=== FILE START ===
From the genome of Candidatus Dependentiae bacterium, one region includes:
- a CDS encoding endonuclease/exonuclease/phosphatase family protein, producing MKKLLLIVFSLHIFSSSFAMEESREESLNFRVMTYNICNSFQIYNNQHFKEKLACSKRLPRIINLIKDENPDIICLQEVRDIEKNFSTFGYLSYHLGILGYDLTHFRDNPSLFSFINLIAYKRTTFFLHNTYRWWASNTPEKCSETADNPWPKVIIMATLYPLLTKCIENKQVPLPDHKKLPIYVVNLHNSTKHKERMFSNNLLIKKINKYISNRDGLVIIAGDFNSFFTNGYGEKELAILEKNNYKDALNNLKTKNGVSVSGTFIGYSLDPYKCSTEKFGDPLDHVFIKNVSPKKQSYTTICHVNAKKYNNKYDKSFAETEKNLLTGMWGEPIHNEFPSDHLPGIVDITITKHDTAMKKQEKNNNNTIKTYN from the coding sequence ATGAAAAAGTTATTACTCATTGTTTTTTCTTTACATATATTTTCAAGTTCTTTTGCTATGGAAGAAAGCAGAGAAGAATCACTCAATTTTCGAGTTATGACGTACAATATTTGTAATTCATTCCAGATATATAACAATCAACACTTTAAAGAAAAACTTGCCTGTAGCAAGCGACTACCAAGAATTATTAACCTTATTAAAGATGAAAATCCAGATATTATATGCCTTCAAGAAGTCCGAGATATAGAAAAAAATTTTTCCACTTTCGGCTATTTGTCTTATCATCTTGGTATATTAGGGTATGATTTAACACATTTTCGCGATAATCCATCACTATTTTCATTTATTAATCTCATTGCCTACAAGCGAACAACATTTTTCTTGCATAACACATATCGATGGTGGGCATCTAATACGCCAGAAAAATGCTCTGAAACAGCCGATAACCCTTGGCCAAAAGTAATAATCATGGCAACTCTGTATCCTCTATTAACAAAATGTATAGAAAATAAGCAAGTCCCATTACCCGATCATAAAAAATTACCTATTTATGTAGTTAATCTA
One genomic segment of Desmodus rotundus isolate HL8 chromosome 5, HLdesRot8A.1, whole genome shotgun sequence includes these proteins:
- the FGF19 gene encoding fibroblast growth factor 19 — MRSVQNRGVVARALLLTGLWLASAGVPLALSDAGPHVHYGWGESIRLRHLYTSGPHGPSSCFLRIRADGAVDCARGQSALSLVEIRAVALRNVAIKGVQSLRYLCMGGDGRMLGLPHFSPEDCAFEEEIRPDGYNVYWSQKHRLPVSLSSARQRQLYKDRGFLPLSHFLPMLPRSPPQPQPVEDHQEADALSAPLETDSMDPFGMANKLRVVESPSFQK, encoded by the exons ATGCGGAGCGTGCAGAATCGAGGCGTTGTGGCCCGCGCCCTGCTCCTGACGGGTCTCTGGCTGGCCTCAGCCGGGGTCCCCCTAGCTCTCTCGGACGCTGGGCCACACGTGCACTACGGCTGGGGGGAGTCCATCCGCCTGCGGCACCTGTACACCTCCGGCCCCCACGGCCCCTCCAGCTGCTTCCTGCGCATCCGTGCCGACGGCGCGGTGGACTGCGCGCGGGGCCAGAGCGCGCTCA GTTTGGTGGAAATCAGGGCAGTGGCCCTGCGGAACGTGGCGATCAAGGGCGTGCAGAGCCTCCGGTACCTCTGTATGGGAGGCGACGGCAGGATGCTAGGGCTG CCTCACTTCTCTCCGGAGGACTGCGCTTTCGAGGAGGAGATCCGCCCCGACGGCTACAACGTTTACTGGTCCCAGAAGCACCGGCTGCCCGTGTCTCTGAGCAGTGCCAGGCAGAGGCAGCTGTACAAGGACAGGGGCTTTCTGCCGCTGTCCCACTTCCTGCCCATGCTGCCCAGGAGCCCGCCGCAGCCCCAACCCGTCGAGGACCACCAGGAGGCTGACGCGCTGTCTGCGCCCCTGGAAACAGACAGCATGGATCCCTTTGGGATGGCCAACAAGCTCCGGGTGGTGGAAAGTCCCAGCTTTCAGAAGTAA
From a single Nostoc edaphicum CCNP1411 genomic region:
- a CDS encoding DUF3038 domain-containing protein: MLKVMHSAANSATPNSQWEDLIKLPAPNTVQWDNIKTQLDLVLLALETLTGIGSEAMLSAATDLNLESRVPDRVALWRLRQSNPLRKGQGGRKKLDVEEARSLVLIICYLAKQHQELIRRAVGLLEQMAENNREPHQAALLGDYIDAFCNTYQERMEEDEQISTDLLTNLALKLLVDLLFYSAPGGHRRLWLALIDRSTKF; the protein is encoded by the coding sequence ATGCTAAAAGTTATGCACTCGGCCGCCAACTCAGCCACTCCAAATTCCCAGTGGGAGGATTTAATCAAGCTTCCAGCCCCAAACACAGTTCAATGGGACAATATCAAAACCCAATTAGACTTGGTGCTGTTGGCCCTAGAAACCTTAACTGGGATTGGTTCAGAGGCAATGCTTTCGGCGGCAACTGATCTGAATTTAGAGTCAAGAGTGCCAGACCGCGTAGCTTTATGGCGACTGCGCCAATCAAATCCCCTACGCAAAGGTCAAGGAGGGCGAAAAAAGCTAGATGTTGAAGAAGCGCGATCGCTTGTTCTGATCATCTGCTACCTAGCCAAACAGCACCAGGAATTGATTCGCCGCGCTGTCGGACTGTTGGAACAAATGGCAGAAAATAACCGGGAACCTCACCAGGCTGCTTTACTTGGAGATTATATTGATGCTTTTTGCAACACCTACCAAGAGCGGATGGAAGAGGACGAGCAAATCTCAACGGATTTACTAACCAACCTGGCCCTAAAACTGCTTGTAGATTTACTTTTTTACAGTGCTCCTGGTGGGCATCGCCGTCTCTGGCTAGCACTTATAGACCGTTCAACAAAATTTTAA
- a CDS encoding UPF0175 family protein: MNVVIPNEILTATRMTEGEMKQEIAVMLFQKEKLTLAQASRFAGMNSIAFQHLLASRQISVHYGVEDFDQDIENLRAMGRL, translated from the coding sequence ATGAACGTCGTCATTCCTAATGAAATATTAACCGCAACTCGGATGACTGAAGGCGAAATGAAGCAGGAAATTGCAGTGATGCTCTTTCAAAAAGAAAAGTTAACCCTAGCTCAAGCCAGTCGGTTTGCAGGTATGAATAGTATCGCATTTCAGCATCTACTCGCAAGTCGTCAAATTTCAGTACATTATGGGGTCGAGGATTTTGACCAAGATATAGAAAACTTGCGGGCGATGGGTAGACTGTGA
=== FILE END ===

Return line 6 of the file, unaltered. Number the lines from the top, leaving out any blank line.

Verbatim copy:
- a CDS encoding DUF3038 domain-containing protein: MLKVMHSAANSATPNSQWEDLIKLPAPNTVQWDNIKTQLDLVLLALETLTGIGSEAMLSAATDLNLESRVPDRVALWRLRQSNPLRKGQGGRKKLDVEEARSLVLIICYLAKQHQELIRRAVGLLEQMAENNREPHQAALLGDYIDAFCNTYQERMEEDEQISTDLLTNLALKLLVDLLFYSAPGGHRRLWLALIDRSTKF; the protein is encoded by the coding sequence ATGCTAAAAGTTATGCACTCGGCCGCCAACTCAGCCACTCCAAATTCCCAGTGGGAGGATTTAATCAAGCTTCCAGCCCCAAACACAGTTCAATGGGACAATATCAAAACCCAATTAGACTTGGTGCTGTTGGCCCTAGAAACCTTAACTGGGATTGGTTCAGAGGCAATGCTTTCGGCGGCAACTGATCTGAATTTAGAGTCAAGAGTGCCAGACCGCGTAGCTTTATGGCGACTGCGCCAATCAAATCCCCTACGCAAAGGTCAAGGAGGGCGAAAAAAGCTAGATGTTGAAGAAGCGCGATCGCTTGTTCTGATCATCTGCTACCTAGCCAAACAGCACCAGGAATTGATTCGCCGCGCTGTCGGACTGTTGGAACAAATGGCAGAAAATAACCGGGAACCTCACCAGGCTGCTTTACTTGGAGATTATATTGATGCTTTTTGCAACACCTACCAAGAGCGGATGGAAGAGGACGAGCAAATCTCAACGGATTTACTAACCAACCTGGCCCTAAAACTGCTTGTAGATTTACTTTTTTACAGTGCTCCTGGTGGGCATCGCCGTCTCTGGCTAGCACTTATAGACCGTTCAACAAAATTTTAA